HEALTH: Eating and Emotions – The Food – Mood Connection 

Nutrition plays a central role in the health of both body and mind. It has been discovered that certain foods may in fact offset the damaging effects of stress and promote emotional well-being. Scientific research helps to explain this fascinating connection between food and mood.
The central nervous system (CNS) requires a wide range of essential nutrients, supplied on a regular basis, to function optimally. Vitamins and minerals are needed to produce important brain chemicals called neurotransmitters, which allow nerve cells to communicate with each other. The brain, which regulates emotions, has been found to have a higher concentration of nutrients than any other organ in the body.
Ongoing deficiencies of essential vitamins and minerals can lead to emotional symptoms. For example, deficiencies in various B-complex vitamins are associated with anxiety, fatigue, confusion, and depression. Recent clinical studies have found higher rates of folic acid depletion in patients presenting with depressed mood compared to the general population. Presumably, this is due to a link between folic acid levels and serotonin levels in the brain. A dose of as little as 200 micrograms of folic acid was shown to relieve depression – an amount easily obtained from a cup of cooked spinach or a glass of orange juice.
Similarly, individuals suffering from a lack of selenium appear to be more anxious, irritable, and depressed than their non-selenium-deficient counterparts. Correcting deficiencies by eating nuts, fish, seeds, and whole grain cereals seems to help stabilize moods. Still other studies have discovered symptoms of magnesium depletion to include irritability, overactivity, and insomnia.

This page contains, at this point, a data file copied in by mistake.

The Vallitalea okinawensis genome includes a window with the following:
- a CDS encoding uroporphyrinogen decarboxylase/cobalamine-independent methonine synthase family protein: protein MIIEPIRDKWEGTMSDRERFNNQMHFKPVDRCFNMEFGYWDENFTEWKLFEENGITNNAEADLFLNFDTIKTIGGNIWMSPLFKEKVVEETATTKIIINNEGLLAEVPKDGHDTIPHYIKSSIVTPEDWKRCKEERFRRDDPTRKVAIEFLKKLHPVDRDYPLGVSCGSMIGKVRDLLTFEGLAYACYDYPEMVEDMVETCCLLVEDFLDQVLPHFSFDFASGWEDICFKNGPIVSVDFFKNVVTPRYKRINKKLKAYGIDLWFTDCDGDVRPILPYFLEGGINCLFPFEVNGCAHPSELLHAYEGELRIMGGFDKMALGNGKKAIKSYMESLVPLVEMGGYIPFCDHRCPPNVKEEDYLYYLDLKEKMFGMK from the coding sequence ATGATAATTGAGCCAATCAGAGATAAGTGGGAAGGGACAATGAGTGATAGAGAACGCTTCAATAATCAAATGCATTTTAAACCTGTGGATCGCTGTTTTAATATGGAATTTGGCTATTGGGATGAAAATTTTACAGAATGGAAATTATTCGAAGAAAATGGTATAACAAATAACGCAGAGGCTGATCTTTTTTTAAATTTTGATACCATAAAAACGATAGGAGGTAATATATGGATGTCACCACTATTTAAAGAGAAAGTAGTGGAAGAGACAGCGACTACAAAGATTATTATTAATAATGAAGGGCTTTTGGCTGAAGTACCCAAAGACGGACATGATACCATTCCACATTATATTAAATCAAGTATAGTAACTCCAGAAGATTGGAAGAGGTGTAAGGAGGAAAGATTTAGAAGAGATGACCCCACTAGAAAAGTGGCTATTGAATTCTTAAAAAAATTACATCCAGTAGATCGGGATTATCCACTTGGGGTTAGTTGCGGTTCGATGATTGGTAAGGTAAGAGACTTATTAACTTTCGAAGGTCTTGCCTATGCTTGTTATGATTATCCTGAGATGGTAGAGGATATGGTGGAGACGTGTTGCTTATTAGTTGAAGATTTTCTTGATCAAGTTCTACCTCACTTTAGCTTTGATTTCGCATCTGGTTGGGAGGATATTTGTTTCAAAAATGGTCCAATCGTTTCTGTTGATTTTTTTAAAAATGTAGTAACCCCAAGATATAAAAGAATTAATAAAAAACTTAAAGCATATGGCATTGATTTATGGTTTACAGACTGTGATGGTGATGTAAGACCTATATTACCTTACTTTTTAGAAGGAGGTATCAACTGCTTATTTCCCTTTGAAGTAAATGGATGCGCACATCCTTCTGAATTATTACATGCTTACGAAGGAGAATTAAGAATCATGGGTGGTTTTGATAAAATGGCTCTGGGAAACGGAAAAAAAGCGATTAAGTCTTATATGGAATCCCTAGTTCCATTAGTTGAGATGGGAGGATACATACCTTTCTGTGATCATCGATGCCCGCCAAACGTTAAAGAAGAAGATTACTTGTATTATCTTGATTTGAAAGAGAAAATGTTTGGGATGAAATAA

According to the National Institutes of Health, Omega-3 Essential Fatty Acids may reduce symptoms of depression by influencing production of the neurotransmitter serotonin. Omega-3’s are found in oily, cold-water fish including salmon, sardines, mackerel, and herring. Ground flaxseeds, which can be sprinkled on cereal, soup, or salad, or whole seeds, baked into challah, muffins, or pancakes, are sources as well.
Whereas nutrients such as vitamins, minerals, and Essential Fatty Acids are necessary to maintain physical and mental health, antinutrients found in certain foods interfere with the utilization of essential nutrients, leading to their depletion. Two primary examples of antinutrients are caffeine and sugar. Coffee, chocolate, and cola drinks represent the most common sources of caffeine in the American diet. When caffeine is consumed, the CNS is stimulated and then depressed, due to release of the stress hormone adrenalin. Typical symptoms of excess caffeine consumption include agitation, restlessness, mood swings, and low energy level. Similarly, blood sugar fluctuations, resulting from excess sugar consumption, lead to mood swings, depression, and anxiety. To reduce the risk of developing these imbalances, it is advised to limit intake of foods high in sugar, such as candy, pastries, soft drinks, and sweetened juices.
Please note that this article is for educational purposes only. Its contents are not meant to diagnose, treat, or cure any physical or psychological disorders. Before making dietary or lifestyle changes, it is advisable to consult a health professional.

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